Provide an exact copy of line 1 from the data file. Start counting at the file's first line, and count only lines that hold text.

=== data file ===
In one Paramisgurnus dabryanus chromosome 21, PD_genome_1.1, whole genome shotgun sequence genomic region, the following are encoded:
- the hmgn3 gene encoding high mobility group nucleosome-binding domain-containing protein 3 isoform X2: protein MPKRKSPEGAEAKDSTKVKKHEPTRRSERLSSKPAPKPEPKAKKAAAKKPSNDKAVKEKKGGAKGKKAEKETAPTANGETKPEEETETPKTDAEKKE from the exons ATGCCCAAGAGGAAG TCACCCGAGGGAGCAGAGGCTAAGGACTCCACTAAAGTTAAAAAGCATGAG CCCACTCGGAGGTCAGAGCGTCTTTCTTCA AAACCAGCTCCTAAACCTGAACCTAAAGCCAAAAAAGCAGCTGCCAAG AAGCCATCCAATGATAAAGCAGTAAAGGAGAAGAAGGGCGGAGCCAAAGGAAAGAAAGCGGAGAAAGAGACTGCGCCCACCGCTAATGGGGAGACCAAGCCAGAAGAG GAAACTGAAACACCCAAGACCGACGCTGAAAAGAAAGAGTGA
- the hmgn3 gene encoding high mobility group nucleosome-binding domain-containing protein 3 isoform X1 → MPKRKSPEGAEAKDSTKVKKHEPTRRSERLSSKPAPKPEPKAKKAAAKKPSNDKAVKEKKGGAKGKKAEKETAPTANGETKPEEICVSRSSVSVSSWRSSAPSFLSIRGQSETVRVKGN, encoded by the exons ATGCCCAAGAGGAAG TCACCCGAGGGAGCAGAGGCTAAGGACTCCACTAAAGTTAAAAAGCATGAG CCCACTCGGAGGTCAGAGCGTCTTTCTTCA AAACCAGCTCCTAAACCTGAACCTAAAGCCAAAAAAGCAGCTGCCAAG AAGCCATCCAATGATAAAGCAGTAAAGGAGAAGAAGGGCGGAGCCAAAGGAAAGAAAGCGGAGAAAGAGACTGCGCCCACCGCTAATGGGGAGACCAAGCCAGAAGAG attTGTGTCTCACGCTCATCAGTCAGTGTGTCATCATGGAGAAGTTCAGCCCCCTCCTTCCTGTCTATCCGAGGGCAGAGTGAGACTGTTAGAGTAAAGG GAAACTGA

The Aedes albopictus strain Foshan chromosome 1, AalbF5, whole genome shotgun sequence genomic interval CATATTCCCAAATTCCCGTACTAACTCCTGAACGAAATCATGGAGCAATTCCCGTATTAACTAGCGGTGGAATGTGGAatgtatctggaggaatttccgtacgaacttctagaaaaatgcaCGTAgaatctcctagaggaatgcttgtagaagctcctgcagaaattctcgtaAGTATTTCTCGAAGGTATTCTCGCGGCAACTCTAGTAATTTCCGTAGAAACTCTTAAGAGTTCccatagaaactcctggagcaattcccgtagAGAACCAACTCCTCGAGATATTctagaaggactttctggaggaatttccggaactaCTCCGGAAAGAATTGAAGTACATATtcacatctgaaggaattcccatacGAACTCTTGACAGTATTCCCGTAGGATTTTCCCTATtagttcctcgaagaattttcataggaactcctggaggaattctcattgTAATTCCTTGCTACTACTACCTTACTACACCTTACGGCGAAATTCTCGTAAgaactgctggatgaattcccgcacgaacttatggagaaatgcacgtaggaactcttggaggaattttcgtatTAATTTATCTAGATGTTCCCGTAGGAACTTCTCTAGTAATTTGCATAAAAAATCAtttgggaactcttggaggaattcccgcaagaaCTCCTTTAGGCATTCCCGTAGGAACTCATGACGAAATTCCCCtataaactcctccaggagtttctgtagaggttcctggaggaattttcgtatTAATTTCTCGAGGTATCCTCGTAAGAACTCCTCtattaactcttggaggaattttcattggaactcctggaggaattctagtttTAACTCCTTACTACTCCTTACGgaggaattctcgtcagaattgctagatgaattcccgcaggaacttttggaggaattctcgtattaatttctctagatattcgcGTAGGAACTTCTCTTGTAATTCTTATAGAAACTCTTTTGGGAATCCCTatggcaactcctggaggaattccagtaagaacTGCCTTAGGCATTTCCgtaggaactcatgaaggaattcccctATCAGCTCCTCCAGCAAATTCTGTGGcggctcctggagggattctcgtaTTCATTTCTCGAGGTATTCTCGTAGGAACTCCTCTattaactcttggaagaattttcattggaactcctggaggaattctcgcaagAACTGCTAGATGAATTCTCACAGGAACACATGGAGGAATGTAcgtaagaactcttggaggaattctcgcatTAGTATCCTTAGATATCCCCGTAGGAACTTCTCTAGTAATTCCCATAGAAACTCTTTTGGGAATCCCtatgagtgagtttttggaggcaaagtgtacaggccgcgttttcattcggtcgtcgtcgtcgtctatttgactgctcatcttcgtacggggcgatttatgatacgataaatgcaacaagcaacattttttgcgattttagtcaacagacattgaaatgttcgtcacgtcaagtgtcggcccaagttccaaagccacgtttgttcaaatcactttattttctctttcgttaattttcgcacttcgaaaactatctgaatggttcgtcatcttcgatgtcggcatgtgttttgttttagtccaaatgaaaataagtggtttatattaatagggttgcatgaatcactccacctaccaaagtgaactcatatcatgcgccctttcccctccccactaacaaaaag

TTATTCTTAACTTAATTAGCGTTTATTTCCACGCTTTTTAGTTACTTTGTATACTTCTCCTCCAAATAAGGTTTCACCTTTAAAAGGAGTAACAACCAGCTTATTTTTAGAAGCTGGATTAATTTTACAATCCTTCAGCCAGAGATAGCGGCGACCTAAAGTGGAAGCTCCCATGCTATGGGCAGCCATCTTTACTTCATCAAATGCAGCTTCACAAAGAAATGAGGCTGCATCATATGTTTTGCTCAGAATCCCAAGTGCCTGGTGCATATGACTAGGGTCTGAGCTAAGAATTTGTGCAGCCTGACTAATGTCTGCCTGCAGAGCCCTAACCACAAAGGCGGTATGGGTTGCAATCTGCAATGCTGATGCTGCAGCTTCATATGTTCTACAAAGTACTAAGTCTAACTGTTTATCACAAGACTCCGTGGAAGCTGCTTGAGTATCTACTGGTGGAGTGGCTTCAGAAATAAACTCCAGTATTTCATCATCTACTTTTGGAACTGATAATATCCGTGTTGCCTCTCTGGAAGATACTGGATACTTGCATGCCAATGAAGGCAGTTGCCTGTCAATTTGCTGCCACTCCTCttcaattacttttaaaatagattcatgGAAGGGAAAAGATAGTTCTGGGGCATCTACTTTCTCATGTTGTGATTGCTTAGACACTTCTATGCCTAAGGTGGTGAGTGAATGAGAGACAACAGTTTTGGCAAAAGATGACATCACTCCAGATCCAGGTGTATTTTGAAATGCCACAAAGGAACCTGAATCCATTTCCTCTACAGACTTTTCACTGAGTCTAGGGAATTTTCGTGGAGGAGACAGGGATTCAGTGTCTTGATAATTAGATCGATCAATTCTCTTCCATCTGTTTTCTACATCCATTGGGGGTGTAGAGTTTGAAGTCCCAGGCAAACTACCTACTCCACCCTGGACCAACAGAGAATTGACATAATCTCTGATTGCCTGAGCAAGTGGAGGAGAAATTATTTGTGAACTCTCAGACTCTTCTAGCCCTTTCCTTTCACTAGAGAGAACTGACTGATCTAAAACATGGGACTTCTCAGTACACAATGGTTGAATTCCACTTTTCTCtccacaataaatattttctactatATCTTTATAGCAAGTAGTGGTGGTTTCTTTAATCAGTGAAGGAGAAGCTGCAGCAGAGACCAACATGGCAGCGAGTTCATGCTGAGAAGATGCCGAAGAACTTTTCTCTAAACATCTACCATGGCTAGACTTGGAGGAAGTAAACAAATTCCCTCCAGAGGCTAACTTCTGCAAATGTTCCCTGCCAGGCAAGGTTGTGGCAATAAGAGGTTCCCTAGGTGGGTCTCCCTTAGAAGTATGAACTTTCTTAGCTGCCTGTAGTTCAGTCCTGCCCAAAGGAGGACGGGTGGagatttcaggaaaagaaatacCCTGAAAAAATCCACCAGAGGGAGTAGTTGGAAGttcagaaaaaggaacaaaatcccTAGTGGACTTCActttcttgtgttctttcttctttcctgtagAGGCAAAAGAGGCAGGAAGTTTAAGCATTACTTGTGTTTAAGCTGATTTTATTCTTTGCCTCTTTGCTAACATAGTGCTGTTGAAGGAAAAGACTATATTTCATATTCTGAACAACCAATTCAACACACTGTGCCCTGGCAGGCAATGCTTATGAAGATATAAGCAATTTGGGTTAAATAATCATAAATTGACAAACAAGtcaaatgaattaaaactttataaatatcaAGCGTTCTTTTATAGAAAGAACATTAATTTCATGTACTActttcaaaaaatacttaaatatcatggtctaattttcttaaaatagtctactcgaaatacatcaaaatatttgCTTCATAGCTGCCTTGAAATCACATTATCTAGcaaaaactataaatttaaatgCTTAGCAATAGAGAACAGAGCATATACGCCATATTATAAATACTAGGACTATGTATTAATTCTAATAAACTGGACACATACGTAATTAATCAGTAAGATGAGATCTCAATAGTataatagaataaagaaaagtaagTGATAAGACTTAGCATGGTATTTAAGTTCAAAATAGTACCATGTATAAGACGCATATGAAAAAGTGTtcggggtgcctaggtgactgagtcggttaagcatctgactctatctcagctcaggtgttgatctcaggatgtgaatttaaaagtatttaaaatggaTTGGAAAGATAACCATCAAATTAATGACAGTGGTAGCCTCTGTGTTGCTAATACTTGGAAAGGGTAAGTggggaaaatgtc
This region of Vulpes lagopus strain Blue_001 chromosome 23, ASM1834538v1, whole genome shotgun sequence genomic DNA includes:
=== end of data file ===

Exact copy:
In one Paramisgurnus dabryanus chromosome 21, PD_genome_1.1, whole genome shotgun sequence genomic region, the following are encoded: